Adjective(dated, rare term)
- infant (attr.)
Noun(dated, rare term)
- infanta (in Spain & Portugal)
Infante (masculine) or infanta (feminine), also anglicised as infant, was the title and rank given in the medieval European kingdoms of Aragon, Castile, Galicia, Navarre, León, and Portugal to a son or daughter, and to a grandson or granddaughter in the male line of a reigning monarch (and also to a princess's children if she was the heir apparent to the throne), and their woman consorts. Male consorts had not, and have no right to the title, style and rank.
The name derives from the same root as "infant," but this means simply "child" in Romance languages (cfr. French Enfants de France), and in this case indicates that the Infante or Infanta is the child of the monarch. Like the Enfants de France, all Infantes in the different kingdoms were and are always royal princes, in the general meaning of the word.
Portuguese infantesInfante had no feminine form at first in Portugal, and may be related in Portuguese to the Portuguese lower nobility, the infanções, who were also the younger children with no prospects of heritage in the noble houses they were born to, just distinguished in law by some prerogatives, but almost no patrimony.
Afterwards, the word Infanta emerged in Portugal as a feminised form applied to the Portuguese princesses after the 16th and 17th centuries. Also, after Edward of Portugal, in the 15th century, the heir apparent and his older son, or daughter, were styled just as "Prince" and "Princess". The first Prince in Portugal was the future Afonso V, his eldest son, maybe adopting the French royal style by an English influence brought by queen Philippa of England.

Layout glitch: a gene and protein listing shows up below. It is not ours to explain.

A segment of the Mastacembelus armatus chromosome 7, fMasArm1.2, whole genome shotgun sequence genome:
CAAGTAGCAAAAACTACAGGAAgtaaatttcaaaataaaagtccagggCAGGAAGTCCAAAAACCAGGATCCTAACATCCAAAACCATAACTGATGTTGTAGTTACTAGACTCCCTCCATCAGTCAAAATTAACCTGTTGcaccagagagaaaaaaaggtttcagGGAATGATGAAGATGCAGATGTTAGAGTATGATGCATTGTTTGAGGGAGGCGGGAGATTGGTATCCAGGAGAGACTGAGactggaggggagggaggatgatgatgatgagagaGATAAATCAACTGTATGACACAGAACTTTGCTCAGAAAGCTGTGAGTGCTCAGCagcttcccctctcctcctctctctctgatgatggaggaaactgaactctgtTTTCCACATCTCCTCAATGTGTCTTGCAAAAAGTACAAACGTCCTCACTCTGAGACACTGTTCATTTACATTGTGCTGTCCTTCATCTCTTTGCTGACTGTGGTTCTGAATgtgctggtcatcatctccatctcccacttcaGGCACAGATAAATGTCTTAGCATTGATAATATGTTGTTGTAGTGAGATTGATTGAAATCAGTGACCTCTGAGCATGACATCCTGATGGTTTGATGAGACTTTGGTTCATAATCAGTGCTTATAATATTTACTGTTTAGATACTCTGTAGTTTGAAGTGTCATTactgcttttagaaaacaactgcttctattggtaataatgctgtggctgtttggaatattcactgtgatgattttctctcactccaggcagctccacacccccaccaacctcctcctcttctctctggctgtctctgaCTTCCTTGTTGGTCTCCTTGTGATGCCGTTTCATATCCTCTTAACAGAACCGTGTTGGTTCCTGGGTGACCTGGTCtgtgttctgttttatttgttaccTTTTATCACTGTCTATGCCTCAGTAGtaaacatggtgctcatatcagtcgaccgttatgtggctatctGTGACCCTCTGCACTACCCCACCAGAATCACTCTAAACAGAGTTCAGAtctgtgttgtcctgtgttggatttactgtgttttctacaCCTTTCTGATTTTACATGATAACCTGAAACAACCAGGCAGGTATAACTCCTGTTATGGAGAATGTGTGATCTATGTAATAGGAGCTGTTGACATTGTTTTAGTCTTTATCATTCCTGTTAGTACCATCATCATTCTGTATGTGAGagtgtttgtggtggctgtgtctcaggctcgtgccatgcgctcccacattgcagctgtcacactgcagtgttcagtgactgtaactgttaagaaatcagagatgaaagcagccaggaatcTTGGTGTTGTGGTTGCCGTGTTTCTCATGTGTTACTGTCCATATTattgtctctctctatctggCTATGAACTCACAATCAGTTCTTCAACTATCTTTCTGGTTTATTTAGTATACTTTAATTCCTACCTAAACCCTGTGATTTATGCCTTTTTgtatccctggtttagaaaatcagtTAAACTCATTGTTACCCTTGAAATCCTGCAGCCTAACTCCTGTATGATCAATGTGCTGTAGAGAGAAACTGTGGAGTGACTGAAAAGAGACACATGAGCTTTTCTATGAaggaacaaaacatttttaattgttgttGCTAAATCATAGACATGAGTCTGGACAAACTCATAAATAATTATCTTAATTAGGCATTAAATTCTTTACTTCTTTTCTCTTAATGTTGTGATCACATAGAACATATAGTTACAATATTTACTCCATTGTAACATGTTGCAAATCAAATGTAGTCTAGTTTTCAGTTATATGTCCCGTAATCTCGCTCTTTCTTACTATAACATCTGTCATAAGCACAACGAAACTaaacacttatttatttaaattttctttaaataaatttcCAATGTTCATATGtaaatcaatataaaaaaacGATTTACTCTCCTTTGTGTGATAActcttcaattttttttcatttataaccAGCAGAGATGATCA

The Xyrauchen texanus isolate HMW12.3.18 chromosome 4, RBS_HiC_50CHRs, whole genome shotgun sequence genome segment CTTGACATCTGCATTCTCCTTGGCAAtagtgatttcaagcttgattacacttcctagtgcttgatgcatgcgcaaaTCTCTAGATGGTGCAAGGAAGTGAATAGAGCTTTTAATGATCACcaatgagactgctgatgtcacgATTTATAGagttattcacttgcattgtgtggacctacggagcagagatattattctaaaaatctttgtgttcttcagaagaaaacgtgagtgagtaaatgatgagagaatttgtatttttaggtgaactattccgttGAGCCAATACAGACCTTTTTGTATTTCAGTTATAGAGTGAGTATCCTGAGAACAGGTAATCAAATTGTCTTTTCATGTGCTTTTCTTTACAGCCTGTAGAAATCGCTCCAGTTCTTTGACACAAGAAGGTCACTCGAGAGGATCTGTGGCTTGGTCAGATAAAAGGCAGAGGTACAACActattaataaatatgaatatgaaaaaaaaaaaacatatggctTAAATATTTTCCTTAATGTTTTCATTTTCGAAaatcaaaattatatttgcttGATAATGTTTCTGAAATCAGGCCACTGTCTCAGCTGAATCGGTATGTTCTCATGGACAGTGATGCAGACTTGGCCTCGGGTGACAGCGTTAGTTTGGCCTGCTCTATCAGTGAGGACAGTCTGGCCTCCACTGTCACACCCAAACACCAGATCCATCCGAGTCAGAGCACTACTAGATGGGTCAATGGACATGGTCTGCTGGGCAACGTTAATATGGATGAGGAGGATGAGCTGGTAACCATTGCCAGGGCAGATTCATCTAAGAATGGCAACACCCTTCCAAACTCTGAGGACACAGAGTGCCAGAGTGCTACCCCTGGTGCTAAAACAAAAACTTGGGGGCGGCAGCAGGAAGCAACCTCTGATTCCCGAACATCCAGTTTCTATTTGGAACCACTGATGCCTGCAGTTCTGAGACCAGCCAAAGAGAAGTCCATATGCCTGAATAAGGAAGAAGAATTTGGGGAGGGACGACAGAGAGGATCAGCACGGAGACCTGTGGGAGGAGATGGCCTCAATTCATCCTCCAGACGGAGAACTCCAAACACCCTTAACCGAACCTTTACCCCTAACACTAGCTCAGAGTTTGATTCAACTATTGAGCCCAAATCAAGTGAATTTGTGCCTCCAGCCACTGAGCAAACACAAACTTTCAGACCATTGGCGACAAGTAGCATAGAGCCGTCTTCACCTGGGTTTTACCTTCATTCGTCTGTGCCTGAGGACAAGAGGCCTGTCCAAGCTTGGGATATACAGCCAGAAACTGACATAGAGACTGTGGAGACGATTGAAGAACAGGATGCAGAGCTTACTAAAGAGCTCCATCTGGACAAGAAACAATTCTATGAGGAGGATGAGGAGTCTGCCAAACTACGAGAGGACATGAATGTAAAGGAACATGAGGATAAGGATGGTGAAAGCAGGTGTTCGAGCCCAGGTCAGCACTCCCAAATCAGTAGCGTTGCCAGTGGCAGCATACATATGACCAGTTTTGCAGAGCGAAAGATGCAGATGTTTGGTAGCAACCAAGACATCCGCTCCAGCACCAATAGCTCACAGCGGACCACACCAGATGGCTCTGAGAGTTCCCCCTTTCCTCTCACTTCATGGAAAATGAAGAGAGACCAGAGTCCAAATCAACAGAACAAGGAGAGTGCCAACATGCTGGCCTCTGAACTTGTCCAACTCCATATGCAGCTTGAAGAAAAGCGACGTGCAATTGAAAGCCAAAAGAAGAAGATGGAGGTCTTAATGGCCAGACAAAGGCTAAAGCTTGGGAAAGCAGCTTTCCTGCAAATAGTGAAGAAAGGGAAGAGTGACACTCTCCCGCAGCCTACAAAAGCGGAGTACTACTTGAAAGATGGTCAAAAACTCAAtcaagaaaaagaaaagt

After the ascension of the House of Braganza to the royalty, it was added the title "Most Serene" (Sereníssimo) to the title of Infante - as well as Sereníssima to Infanta -, since the complete name of this house was "Most Serene House of Braganza" (Sereníssima Casa de Bragança), a style granted by the Pope. The style, however, does not seem to be used with the title of Prince Royal.
The current Infantes of Portugal (presently a republic) are Dom Henrique, Duke of Coimbra and Dom Miguel, Duke of Viseu (the brothers of Dom Duarte, Duke of Braganza, head of the Portuguese Royal House), and his younger children Dom Afonso, Prince of V, Dona Maria Francisca de Bragança, Infanta de Portugal and Dom Diniz, Duke of Porto. Dom Afonso de Santa Maria, Prince of Beira, the eldest son and heir apparent to the Portuguese Royal House, being born the Prince, is not styled Infante.
After its independence, Brazilian monarchy kept the use of Infante to indicate the siblings of the heir apparent. However, its use was gradually decreased since the official style for them was Princes of Brazil, distinguishing the Brazilian Infantes from the Imperial Prince of Brazil, the heir apparent, and the Prince of Grão-Pará, his/her eldest born son (or daughter). It should be noted that the Brazilian title of Prince of Brazil must not be confused with the former Portuguese homonym title.
Spanish infantesIn contemporary Spain, distantly related princes of the blood of the Spanish royal family are also granted the title. Note that infante is also used for a hereditary title of nobility, as in los infantes de Carrión in The Lay of the Cid.
The current Infantas of Spain are Leonor and Sofia (the daughters of Prince Felipe and Princess Letizia), Elena and Cristina (daughters of King Juan Carlos and Queen Sofía), and Pilar and Margarita (daughters of Juan de Borbón, Count of Barcelona). Carlos de Borbón, Duke of Calabria and King Juan Carlos' cousin, also holds the title of Infante of Spain. Prince Felipe, son of King Juan Carlos, is heir apparent to the Spanish throne and therefore Prince of Asturias.
infante in Belarusian (Tarashkevitsa): Інфант
infante in Bosnian: Infant
infante in Czech: Infant
infante in German: Infant
infante in Spanish: Infante
infante in French: Infant
infante in Korean: 인판테
infante in Italian: Infante
infante in Latvian: Infants
infante in Dutch: Infante
infante in Polish: Infant
infante in Portuguese: Infante
infante in Russian: Инфант
infante in Slovak: Infant
infante in Swedish: Infant
infante in Ukrainian: Інфант